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12-07-2004, 05:05 AM
  #90
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Quote:
Originally Posted by thinkwild
This is what Sens fans said 4 years ago. Our tickets are already maxed out, they said. How can a family of four afford $100 tickets, the ysaid. No way can we charge more. We cant sell enough tickets because the arena is too far, the transpo is bad, the team sucks and wont spend money, excuse, excuse, excuse. Because were losing.

Winning changes everything. Now tickets are up to $180 on premium days. We have more sellouts. More playoff revenue. More money. Higher payroll. Dont give me this rich owner bit. They are all rich. When they are winning.
And yet they are still losing money with an elite team and an arena that was given to them for a bucket of pucks. Maybe they should just fold Ottawa.

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12-07-2004, 08:25 AM
  #91
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Quote:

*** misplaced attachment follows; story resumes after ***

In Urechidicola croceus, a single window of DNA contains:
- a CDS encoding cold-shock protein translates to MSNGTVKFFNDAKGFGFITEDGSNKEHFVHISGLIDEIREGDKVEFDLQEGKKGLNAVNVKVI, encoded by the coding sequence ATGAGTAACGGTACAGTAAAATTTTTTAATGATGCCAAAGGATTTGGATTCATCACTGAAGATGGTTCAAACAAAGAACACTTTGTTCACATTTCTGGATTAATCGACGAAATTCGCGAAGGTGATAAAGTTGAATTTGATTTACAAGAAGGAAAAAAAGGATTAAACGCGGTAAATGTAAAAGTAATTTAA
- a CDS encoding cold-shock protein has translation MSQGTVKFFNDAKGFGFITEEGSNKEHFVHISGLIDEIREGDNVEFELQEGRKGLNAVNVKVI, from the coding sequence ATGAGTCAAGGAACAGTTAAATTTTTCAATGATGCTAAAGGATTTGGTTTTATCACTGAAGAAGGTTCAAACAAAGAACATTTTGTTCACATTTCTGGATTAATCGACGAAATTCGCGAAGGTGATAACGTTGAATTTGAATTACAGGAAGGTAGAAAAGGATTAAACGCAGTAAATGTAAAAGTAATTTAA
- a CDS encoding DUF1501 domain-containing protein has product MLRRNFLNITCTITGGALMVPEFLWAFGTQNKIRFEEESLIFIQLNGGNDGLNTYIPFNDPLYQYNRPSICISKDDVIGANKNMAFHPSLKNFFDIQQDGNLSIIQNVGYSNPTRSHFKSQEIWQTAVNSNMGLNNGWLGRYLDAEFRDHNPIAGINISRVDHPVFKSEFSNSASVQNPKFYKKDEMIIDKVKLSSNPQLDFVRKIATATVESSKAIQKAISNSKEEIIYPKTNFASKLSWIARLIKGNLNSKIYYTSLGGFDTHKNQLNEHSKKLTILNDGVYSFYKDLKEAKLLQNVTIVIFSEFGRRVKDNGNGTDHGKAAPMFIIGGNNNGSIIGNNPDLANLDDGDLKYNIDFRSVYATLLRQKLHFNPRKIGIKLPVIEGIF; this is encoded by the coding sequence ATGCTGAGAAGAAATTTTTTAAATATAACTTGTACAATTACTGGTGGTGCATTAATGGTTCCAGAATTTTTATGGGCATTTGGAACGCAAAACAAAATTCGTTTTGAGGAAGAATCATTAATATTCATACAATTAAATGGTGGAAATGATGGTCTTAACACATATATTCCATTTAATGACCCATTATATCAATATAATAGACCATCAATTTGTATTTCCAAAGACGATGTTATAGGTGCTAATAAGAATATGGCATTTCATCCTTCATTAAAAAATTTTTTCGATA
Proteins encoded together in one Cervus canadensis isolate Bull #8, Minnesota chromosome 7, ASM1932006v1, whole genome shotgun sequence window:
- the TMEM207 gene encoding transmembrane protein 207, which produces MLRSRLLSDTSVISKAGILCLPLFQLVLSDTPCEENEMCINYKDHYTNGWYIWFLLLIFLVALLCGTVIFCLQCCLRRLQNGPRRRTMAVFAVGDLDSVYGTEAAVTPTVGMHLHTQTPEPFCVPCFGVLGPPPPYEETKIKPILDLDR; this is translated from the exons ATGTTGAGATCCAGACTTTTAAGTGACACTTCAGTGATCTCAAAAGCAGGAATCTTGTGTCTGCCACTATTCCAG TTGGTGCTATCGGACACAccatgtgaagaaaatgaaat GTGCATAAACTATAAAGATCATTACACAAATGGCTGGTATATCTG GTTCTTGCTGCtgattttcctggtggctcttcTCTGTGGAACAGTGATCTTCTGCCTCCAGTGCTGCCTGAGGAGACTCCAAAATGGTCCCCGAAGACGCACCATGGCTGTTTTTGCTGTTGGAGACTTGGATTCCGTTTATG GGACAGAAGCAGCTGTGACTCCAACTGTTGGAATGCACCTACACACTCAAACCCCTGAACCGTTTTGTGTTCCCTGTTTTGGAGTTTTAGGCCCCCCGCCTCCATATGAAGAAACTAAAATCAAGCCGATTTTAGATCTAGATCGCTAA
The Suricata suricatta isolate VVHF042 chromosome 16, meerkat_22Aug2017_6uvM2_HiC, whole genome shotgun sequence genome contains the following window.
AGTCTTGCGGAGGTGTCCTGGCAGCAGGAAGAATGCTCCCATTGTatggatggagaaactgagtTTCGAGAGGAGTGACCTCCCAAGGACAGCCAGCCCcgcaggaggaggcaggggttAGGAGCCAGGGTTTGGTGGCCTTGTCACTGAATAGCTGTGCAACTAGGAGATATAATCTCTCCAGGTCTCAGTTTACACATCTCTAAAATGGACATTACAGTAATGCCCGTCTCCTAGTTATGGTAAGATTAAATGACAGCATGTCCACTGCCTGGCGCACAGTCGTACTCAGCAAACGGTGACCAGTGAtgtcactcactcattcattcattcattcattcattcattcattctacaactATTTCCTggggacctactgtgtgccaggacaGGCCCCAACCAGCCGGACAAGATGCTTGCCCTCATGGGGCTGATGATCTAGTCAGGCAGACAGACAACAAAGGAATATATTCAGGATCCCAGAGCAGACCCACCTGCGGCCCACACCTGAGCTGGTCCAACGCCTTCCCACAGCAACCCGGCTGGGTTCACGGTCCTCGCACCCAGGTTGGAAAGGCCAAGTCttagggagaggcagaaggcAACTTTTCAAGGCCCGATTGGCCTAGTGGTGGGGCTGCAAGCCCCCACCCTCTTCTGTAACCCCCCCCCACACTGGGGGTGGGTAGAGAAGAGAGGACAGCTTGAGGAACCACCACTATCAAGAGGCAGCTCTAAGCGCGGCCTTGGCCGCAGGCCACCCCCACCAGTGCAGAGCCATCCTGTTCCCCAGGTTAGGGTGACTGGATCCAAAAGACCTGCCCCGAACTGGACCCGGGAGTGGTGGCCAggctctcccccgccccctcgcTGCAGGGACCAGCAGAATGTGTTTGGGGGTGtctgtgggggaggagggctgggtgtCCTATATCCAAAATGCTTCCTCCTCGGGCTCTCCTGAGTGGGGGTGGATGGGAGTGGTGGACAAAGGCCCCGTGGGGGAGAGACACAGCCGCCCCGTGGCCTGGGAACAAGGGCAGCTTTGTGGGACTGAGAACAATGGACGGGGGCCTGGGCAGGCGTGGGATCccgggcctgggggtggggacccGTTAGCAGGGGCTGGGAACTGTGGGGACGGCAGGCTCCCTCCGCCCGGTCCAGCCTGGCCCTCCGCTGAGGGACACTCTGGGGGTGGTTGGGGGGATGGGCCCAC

Originally Posted by Pepper
Because there simply aren't enough people in the Edmonton area that are both capable AND willing to pay for those higher ticket prices!!

Toronto has loads of companies that will keep buying tickets no matter what the price is, same for Montreal and partly Ottawa. Edmonton is a much smaller city.



No, no and no. No offense but you don't even understand what small market means for crying out loud!

Edmonton doesn't have enough companies & people to fill the arena if the prices were the same as in Toronto or Montreal.



It's not about the rink, sure a bigger rink would help but only a little.



Oilers are a good example. Look at the list of players they have had to trade/give up because they lacked resources. Weight, Guerin, Kurri, Gretzky, Messier, Carter, CuJo, Niinimaa, Mironov, Hamrlik etc..
sounds to me like you are saying EDM isnt big enough to be in the NHL.

dr

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12-07-2004, 08:34 AM
  #92
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Last I checked, Ottawa is only about 250K bigger than Edmonton.